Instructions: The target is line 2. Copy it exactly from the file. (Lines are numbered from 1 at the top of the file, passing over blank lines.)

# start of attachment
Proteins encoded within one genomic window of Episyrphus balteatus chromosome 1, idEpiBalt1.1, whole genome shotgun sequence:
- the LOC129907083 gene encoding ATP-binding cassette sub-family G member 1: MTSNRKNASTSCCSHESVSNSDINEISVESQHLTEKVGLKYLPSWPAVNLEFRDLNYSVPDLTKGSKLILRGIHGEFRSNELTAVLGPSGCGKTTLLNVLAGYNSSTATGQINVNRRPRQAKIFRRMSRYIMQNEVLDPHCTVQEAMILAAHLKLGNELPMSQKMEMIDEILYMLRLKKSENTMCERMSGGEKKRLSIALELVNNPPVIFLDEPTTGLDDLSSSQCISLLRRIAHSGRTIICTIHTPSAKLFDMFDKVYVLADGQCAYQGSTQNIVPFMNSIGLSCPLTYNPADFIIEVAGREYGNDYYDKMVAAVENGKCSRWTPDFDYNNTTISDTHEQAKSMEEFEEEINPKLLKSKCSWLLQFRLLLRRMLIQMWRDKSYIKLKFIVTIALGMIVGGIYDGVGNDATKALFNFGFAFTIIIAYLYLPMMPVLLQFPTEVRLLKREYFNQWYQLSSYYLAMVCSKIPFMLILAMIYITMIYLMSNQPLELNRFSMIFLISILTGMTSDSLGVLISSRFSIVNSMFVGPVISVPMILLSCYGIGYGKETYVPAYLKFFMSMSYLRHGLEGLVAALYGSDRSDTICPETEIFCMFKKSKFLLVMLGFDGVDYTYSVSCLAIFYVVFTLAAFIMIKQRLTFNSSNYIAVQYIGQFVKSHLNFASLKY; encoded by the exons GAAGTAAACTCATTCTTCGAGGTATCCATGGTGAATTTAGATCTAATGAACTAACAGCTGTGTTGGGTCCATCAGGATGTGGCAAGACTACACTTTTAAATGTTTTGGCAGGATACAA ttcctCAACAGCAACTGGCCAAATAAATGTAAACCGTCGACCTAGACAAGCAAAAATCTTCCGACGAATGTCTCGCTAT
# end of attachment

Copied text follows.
- the LOC129907083 gene encoding ATP-binding cassette sub-family G member 1: MTSNRKNASTSCCSHESVSNSDINEISVESQHLTEKVGLKYLPSWPAVNLEFRDLNYSVPDLTKGSKLILRGIHGEFRSNELTAVLGPSGCGKTTLLNVLAGYNSSTATGQINVNRRPRQAKIFRRMSRYIMQNEVLDPHCTVQEAMILAAHLKLGNELPMSQKMEMIDEILYMLRLKKSENTMCERMSGGEKKRLSIALELVNNPPVIFLDEPTTGLDDLSSSQCISLLRRIAHSGRTIICTIHTPSAKLFDMFDKVYVLADGQCAYQGSTQNIVPFMNSIGLSCPLTYNPADFIIEVAGREYGNDYYDKMVAAVENGKCSRWTPDFDYNNTTISDTHEQAKSMEEFEEEINPKLLKSKCSWLLQFRLLLRRMLIQMWRDKSYIKLKFIVTIALGMIVGGIYDGVGNDATKALFNFGFAFTIIIAYLYLPMMPVLLQFPTEVRLLKREYFNQWYQLSSYYLAMVCSKIPFMLILAMIYITMIYLMSNQPLELNRFSMIFLISILTGMTSDSLGVLISSRFSIVNSMFVGPVISVPMILLSCYGIGYGKETYVPAYLKFFMSMSYLRHGLEGLVAALYGSDRSDTICPETEIFCMFKKSKFLLVMLGFDGVDYTYSVSCLAIFYVVFTLAAFIMIKQRLTFNSSNYIAVQYIGQFVKSHLNFASLKY; encoded by the exons GAAGTAAACTCATTCTTCGAGGTATCCATGGTGAATTTAGATCTAATGAACTAACAGCTGTGTTGGGTCCATCAGGATGTGGCAAGACTACACTTTTAAATGTTTTGGCAGGATACAA ttcctCAACAGCAACTGGCCAAATAAATGTAAACCGTCGACCTAGACAAGCAAAAATCTTCCGACGAATGTCTCGCTAT